Meet The Doctor Behind the Film "Sight"
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“I came to America with only $50, knowing no one in this country. Could hardly speak English, even though I was poor. But I was happy, because I was free,” says Dr. Ming Wang. He is an internationally acclaimed laser eye surgeon, who has pioneered multiple vision correction techniques.
When he came to America as a poor Chinese immigrant, he saw only opportunity and eventually earned a PHD in laser physics from MIT and a MD from Harvard.
“I came from China as an atheist. I believed nothing but science,” says Dr. Wang. “I was studying the structure of eye in med school and I realized that the human eye is so complicated. Trillions of trillions of cells has to line up perfectly for visual signal capturing and interpretation. If any one of those cells gets out of line, the person will be born blind.”
Dr. Wang continues, “So I had a big problem and the atheist me at the time, that how could so many cells form in such a short period of time out of randomness. So I kept on asking a professor and he said, 'Ming what's across the street?' I said, 'That's a car.' He said, 'What's the difference between a car and human eye?' I said, 'Human eye is a lot more complicated.' He said, 'Okay, can you imagine how random pieces of metal form itself into a car?' I said, 'No way.' And he said, 'How about human eye?' So, right there he opened a window in my life, making me realize that it was formed with a specific purpose for vision. So, there's a designer, a creator behind that. And I start with my journey believing first there's a creator, there's a God, and later on more specifically, the God is in the form of Jesus Christ and Christ has died for our sin so that we could have a chance for eternity.”
Dr. Wang began his career at Vanderbilt University in Nashville, TN. Years later he started The Wang Vision Institute, establishing a foundation to restore sight for orphans from around the world. Dr. Wang continues, “So far, I have done 55,000 laser vision corrections, including on over 4,000 doctors. Our foundation, we've been able to help many, many patients from around the world, from over 55 countries, and dedicated to blind orphan children.”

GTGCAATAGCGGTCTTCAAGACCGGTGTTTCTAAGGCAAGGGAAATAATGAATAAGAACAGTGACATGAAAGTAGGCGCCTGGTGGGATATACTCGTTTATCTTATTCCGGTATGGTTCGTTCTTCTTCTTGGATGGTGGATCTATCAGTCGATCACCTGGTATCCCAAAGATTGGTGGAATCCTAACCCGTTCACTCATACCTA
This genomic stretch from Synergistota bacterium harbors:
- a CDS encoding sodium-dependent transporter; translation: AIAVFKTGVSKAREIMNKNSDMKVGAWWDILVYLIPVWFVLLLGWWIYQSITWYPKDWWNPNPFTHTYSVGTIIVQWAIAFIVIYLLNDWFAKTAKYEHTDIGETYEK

Kajal, a little girl from India had acid poured in her eyes by her stepmother. Prayerfully he attempted surgery, but was crushed with disappointment. “The surgery failed because her damage was too severe to be repaired when I opened her eyes during the surgery,” remembers Dr. Wang. “My Christian faith was fundamentally shaken at that time. I felt that if God, 'You're so loving, why would let you something horrible happen in the first place? But even that happened, why don't You answer our prayer to try to rescue Kajal eyesight in such a helpless precious child?' So for many months I was very down and I felt that I couldn't continue this line of work to help more blind orphan children and I felt that God didn't care to answer our prayer.”
That year at his annual fundraising event called the “Eye Ball,” Kajal and her host families were special guests. One of the boys that spent time with Kajal throughout the year said something that surprised Dr. Wang. “The boy turned around, talked to his father behind him, said, 'Dad, I'm okay. I don't need an iPod anymore.' So, standing on the side with Kajal on my side, I was looking at the boy, all of a sudden something dawned on me. That Kajal's suffering has... and how she dealt with it, she was able to move on and do the best with what life has dealt with her and still find joy and happiness in her life...has positively impacted those kids around her, make those American kids who grew up in this country appreciate more what they have,” says Dr. Wang. “So, I realized that Kajal, even though she couldn't see, there's no light coming from outside, light could emanate from within if one has love.”
He continues, “So I've come to realize that as a Christian, the ultimate test of the strength of our faith is not when we pray something God immediately gives us what we pray for. It's when we pray something God seemingly did not answer the prayer and give us what we want. Can we still maintain faith and confidence in Him, believing that He will answer, but in His way, at His time?"
Today Dr. Wang continues to help orphans regain their vision. His autobiography, From Darkness to Sight, is now the major motion picture, Sight. He hopes his journey will help others start theirs.
“Seeing the film, Sight, will make the young people in America realize today that science and faith are meant to work together,” says Dr. Wang. “You know, they do not have to choose between science or faith. They can choose science and faith."
"By making a case to the young people, many of them are rapidly leaving churches, that science and faith to work together in this very rapidly developing scientific era, we have the best chance to bring those young people back to church.”
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